|Publication number||US8182025 B2|
|Application number||US 12/431,918|
|Publication date||May 22, 2012|
|Filing date||Apr 29, 2009|
|Priority date||Apr 29, 2009|
|Also published as||CN101875291A, CN101875291B, DE102010016583A1, US20100276969, US20120227887|
|Publication number||12431918, 431918, US 8182025 B2, US 8182025B2, US-B2-8182025, US8182025 B2, US8182025B2|
|Inventors||Michael Joseph Auchter-Bruening|
|Original Assignee||Inalfa Roof Systems Group B.V.|
|Export Citation||BiBTeX, EndNote, RefMan|
|Patent Citations (30), Referenced by (7), Classifications (6), Legal Events (2)|
|External Links: USPTO, USPTO Assignment, Espacenet|
The discussion below is merely provided for general background information and is not intended to be used as an aid in determining the scope of the claimed subject matter.
In the prior art, reinforcements and/or brackets are fastened to panels, in particular glass panels, to increase their stiffness. This is done by means of either a PU (polyurethane) gluing process, or an encapsulating process using PU low pressure injection molding.
In the gluing process, the surfaces to be connected are prepared and are provided with glue which should be cured for a long time, several hours, after the surfaces have been put together. The curing process should take place under the influence of the humidity in the air in a conditioned environment. No mechanical load can be exerted on the glued parts during the securing process.
In the encapsulating process, the parts to be connected are inserted into a tool/mold, after which the PU encapsulation is provided in a low pressure injection molding process. The reinforcements and/or brackets are surrounded at least partly by the PU material. After a short time lapse, a few minutes depending on the amount of encapsulating material and glass area, the assembly can be removed from the tool, and the product should be finished in order to remove films and injection residues along the edges of the encapsulation. The product is then immediately ready to be loaded.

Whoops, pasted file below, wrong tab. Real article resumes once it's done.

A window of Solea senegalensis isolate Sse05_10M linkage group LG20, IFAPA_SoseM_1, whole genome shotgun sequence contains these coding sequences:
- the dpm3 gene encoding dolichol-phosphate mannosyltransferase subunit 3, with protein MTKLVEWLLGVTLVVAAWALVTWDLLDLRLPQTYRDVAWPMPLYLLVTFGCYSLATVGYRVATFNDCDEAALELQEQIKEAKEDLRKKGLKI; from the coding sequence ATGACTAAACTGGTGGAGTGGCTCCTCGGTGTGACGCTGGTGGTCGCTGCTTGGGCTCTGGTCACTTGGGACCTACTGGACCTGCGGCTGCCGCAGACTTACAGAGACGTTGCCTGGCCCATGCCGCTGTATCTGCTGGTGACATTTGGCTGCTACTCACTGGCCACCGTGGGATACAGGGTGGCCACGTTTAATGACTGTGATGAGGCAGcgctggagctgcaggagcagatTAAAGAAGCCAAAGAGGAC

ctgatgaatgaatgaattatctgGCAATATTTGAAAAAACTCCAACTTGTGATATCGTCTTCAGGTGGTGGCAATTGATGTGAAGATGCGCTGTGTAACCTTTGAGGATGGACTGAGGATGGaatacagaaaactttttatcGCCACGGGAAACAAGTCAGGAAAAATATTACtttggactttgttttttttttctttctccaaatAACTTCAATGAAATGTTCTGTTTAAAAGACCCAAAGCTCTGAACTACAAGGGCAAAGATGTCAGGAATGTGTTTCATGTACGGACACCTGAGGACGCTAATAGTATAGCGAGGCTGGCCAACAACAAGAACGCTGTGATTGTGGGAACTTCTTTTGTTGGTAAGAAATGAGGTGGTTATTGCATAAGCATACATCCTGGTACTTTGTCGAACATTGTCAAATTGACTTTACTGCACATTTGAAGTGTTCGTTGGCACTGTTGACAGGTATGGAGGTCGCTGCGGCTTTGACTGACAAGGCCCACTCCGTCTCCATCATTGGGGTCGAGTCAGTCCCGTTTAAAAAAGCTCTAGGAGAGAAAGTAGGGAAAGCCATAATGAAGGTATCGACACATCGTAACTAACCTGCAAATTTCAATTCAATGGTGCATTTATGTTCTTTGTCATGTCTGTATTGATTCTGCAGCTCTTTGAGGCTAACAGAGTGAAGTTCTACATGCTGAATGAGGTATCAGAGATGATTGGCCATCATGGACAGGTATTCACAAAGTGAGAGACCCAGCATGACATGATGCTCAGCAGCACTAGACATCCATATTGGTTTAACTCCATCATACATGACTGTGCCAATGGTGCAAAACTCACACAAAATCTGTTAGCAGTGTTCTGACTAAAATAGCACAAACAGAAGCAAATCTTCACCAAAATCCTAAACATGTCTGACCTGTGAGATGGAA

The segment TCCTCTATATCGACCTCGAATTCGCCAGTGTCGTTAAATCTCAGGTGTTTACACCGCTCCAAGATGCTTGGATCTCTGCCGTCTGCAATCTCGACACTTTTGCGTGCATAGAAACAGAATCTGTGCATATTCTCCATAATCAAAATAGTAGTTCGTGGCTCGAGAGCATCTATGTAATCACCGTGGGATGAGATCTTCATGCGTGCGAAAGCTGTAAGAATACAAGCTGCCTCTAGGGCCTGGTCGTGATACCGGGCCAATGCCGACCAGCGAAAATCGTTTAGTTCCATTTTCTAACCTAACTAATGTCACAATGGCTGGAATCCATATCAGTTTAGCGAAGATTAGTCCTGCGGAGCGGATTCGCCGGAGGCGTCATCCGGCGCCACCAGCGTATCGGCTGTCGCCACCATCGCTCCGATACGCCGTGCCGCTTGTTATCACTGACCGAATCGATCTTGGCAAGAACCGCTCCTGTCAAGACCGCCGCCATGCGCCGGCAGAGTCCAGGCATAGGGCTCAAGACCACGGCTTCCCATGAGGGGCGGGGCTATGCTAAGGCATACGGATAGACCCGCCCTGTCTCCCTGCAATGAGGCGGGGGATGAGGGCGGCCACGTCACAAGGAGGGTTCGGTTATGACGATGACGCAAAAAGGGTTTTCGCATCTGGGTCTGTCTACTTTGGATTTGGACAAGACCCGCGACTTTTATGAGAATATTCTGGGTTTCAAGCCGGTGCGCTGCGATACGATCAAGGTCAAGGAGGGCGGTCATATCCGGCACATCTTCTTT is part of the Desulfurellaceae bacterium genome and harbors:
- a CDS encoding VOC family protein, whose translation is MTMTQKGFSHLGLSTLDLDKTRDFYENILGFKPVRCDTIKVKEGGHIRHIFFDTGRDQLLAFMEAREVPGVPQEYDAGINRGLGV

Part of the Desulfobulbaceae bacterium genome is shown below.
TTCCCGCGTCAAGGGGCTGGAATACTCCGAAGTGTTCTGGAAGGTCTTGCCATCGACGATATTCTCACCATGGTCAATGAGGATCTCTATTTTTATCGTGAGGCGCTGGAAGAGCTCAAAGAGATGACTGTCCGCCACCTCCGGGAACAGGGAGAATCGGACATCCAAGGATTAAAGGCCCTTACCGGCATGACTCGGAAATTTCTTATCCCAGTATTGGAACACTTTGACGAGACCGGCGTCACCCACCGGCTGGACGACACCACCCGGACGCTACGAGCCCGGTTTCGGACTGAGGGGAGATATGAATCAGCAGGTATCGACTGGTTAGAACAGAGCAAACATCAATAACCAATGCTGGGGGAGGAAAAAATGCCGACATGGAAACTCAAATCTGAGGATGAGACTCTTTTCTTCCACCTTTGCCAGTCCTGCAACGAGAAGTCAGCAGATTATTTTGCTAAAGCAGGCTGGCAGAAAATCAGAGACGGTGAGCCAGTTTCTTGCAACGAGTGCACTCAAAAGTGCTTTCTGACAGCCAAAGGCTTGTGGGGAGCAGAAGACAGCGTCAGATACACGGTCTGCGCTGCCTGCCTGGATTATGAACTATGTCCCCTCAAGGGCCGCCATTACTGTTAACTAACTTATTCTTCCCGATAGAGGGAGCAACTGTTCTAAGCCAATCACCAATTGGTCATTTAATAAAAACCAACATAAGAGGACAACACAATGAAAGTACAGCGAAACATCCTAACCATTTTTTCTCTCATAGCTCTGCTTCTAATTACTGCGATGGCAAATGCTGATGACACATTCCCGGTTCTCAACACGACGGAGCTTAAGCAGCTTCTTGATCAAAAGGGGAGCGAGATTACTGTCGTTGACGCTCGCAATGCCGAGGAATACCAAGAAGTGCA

An important characteristic of a (glass) panel assembly in a vehicle roof construction is the stiffness of the panel. Stiffness is required to prevent an excessive bending of the panel in conditions in which the dynamic pressure on the outside of the panel is much lower than on the inside. Such a pressure difference, which may be present at high vehicle speeds, can lead to seal malfunction at the edges of the panel, and therefore a noise problem, if the panel is not sufficiently rigid.
The stiffness of a panel in which the reinforcement is glued to the panel is less than that of encapsulated reinforcement, assuming that the reinforcements are equally rigid. In order to create a sufficient rigidity in glued reinforcements, the reinforcements and/or brackets should be made even more rigid, which means more height, which is unfavorable as it leads to head room loss for the vehicle passengers.
A disadvantage of the encapsulation process is that the material is relatively expensive and also the encapsulating tools require higher investments.